First, begin with coming pre-loaded with yummy, tasty, treats. A full smorgasbord of deliciousness. Some regular kibble, some tasty dry treats, yummier moist treats and the holy grail for when you’re beyond desperate to have your dog come back to you. This may be liver, an empty chip bag rattling in your hand followed by roast, or cheese, whatever it will take for your dog to be like “Hey, is that?? Oh yes!! Yes! I’m coming back for that!”. If it gets that reaction from your dog, pack it as your secret weapon.
Begin your walk with showing your dog the treat bag. Make a point of showing them you are ready, and offer a freebie to prove you’re willing to share. Un-clip the leash, as nonchalantly as you can. Any time your dog comes back on their own accord or because you asked them to check in, offer a random sampling from the treat bag. Now you are teaching your dog that you are full of goodness, and willing to share if they are in range. That is some pretty powerful programming. If your dog is becoming less interested in the treats, increase the value of the treat.
No more free-for-all walks.
You need to become a more aware pet owner. Your dog needs to work for this new found freedom. You, put the phone away, it is time to pay attention to your dog. Your new job is to keep your dog engaged with you, keep their focus on you, and keep their body in range of a small but comfortable distance. Imagine a small radius around you. If your dog ventures to the outskirts of this area, you need to do whatever you can to get their focus back on you and head towards you. The ultimate goal is to have your dog off leash, without them really noticing that there is no physical barrier preventing them from tearing across the park. You are going to create an invisible leash to keep your dog with you.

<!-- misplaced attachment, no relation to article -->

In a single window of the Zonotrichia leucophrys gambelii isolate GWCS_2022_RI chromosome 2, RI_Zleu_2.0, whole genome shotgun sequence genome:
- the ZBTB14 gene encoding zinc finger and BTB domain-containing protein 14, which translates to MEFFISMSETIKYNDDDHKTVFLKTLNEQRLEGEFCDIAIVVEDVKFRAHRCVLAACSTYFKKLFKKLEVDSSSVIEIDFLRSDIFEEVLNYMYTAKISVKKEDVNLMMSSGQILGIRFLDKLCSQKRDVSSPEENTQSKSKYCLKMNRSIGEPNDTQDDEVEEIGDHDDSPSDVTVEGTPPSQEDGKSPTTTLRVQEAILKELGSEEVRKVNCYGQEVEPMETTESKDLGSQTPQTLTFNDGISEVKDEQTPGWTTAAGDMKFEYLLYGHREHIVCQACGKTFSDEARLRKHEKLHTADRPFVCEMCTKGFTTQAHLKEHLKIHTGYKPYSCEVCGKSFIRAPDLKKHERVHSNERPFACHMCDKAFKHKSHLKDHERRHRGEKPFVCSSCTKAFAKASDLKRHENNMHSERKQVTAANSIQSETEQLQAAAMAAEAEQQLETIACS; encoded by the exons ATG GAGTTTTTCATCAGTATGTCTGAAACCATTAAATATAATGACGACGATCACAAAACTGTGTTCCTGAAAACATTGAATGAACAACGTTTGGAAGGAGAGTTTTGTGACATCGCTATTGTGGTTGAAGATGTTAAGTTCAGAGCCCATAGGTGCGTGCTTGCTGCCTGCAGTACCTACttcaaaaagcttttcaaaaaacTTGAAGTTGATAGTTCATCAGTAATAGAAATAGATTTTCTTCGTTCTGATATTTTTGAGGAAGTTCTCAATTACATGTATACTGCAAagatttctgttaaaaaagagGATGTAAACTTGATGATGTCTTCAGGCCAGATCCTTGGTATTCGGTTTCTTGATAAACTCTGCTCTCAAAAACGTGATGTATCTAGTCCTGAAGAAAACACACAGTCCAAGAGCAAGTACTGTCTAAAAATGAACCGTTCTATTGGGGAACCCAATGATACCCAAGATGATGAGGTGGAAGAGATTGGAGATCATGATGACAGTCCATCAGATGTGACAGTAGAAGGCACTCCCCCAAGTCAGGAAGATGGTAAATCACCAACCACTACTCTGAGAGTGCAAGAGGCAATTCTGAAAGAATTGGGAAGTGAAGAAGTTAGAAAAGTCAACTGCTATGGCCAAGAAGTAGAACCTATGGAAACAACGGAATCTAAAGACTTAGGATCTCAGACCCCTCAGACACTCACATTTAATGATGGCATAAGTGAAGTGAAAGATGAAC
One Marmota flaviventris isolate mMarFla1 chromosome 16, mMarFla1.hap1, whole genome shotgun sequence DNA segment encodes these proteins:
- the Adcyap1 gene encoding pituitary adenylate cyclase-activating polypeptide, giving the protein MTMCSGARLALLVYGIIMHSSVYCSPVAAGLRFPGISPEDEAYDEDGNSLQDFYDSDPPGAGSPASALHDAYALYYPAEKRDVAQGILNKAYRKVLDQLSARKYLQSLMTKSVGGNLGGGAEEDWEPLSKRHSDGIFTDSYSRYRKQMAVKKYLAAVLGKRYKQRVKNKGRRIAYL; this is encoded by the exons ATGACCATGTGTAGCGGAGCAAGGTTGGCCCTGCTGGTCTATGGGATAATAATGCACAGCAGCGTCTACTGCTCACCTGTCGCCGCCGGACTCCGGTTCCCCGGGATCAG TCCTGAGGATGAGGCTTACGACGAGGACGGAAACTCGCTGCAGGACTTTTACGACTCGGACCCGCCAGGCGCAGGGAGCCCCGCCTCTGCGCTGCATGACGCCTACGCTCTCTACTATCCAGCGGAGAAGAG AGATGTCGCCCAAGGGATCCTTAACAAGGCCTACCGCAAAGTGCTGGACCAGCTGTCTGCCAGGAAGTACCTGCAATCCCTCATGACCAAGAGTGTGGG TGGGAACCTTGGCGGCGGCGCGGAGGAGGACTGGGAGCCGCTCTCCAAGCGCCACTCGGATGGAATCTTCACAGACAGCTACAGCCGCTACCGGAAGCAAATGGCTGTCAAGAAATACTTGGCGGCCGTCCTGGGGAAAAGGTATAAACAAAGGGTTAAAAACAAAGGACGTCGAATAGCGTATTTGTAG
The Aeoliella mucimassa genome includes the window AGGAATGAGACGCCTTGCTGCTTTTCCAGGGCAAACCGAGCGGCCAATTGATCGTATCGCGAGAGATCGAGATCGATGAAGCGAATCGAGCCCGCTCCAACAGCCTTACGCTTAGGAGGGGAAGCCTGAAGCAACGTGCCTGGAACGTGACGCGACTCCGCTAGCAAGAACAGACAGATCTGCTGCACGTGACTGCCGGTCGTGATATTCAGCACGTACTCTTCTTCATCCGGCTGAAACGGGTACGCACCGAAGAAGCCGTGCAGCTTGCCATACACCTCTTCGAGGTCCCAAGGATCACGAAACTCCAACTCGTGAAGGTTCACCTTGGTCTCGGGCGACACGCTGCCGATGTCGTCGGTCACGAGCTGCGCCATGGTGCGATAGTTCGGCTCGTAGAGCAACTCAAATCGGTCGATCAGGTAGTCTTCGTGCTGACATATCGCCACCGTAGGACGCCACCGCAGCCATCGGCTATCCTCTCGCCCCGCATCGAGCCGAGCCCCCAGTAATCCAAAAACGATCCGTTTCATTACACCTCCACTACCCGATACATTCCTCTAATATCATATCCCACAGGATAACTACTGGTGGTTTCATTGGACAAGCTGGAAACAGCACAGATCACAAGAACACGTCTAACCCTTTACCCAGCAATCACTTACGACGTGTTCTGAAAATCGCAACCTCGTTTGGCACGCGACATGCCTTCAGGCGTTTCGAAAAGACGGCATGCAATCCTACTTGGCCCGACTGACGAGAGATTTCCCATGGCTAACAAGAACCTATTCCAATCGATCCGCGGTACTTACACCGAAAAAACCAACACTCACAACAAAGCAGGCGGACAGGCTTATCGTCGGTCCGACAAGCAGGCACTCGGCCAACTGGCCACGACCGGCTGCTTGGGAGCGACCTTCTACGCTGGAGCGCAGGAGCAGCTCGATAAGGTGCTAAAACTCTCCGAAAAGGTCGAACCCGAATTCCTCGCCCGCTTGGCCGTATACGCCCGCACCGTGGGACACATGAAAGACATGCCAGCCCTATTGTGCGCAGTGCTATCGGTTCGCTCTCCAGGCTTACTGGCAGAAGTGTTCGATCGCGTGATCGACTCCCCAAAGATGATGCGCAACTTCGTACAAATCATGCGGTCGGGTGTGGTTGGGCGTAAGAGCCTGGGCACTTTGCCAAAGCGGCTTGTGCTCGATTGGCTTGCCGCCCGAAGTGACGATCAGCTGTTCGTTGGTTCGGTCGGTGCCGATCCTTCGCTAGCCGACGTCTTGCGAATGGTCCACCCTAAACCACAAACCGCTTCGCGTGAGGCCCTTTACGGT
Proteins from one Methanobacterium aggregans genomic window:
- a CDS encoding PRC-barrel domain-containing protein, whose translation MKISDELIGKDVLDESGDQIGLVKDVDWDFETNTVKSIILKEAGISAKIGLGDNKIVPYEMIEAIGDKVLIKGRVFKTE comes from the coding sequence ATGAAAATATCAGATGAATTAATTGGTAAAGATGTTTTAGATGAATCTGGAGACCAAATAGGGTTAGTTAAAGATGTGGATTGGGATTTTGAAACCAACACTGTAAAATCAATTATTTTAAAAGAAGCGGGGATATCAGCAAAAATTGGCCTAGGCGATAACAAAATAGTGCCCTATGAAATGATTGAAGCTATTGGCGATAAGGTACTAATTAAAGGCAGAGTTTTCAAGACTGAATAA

Bring a toy.
When ever possible, have your dog work for toys and fun (or food). This doesn’t mean showing them a ball or stuffy, it means bringing these toys to life and make the dog want to play with you. Add movement, play a little game of keep away. Dogs always want what they think they aren’t allowed to have. Keep your dog in your invisible radius and working with you as much as possible.
Practise calling your dog back to you, often. Reward like crazy. Toys, treats, verbal praise and any combination of those. Set your dog up for success by only calling them to you when they are already watching you (eye contact), and/or headed in your direction. Invite them in to you by backing up a step or two. Reward them for coming to you, then use a release word like “okay” or “go play” to send them back to exploring. Returning to you no longer means the end of the walk.
With these tips you are telling your dog that you are full of awesome, amazing, wonderful things and they will be receiving these for hanging out with you. Keep at it consistently and your dog will always want to be at your side, not the other side of the dog park. You will have a more attentive dog, that listens better and doesn’t roam as far. That is when you can keep it going and really start to build on a reliable recall, and have an off leash dog that walks with you, not away from you.
By Katie @Pet_IQ
Katie is a Pet Industry Consultant, Dog Trainer, Rescuer, PetCoach Advisor, and specializes in “All things dog”. She proudly shares her home with three lovely rescue mutts, and one special foster.